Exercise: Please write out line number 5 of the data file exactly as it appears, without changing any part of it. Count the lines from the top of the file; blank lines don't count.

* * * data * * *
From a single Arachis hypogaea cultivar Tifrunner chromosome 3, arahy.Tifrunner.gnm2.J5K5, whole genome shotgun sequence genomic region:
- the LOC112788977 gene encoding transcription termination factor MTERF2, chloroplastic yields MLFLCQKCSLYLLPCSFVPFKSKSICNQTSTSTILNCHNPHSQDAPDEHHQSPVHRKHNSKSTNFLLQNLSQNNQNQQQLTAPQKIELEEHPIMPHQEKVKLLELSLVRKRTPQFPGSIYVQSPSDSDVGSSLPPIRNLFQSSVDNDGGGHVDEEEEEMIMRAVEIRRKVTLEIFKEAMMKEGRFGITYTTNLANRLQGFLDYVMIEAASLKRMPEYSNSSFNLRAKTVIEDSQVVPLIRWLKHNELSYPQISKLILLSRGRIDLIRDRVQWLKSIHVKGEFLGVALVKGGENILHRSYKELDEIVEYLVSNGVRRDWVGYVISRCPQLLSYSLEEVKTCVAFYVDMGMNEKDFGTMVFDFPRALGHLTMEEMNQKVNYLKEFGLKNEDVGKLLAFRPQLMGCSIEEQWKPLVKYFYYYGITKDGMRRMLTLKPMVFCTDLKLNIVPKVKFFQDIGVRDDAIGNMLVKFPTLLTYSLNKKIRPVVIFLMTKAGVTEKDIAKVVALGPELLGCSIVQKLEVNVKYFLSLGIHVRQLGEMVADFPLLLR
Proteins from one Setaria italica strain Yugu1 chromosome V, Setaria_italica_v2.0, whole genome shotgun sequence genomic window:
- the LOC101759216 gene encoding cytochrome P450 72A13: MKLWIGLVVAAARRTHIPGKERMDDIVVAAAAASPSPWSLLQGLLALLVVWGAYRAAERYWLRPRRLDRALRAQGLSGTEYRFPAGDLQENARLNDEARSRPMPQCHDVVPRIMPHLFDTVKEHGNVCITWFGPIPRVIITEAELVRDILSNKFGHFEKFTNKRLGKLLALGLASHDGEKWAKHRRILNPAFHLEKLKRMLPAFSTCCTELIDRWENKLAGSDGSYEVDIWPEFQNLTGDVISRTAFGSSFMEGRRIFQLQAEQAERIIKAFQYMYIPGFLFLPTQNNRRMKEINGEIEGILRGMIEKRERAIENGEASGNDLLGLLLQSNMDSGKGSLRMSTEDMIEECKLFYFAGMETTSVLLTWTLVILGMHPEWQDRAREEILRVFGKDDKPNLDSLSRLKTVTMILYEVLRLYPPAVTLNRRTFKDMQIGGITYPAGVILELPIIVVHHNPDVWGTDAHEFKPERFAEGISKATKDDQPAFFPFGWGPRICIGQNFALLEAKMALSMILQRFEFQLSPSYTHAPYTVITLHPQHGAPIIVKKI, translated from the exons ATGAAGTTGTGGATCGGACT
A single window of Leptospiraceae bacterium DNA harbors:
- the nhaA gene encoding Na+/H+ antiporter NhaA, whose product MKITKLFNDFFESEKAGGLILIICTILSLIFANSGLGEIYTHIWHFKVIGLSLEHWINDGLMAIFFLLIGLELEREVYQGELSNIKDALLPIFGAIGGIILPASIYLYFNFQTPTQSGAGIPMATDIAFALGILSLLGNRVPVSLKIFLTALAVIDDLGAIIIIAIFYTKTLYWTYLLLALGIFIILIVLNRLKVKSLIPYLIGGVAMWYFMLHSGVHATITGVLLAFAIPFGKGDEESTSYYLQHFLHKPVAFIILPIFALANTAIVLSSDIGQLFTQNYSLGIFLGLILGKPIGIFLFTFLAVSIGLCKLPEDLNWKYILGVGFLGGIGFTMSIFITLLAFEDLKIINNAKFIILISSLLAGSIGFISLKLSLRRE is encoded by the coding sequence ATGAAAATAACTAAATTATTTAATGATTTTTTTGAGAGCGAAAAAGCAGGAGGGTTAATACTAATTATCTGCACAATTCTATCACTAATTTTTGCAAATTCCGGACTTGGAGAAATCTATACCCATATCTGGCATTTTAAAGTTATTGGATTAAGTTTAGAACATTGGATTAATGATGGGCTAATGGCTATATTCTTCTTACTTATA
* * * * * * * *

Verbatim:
A single window of Leptospiraceae bacterium DNA harbors: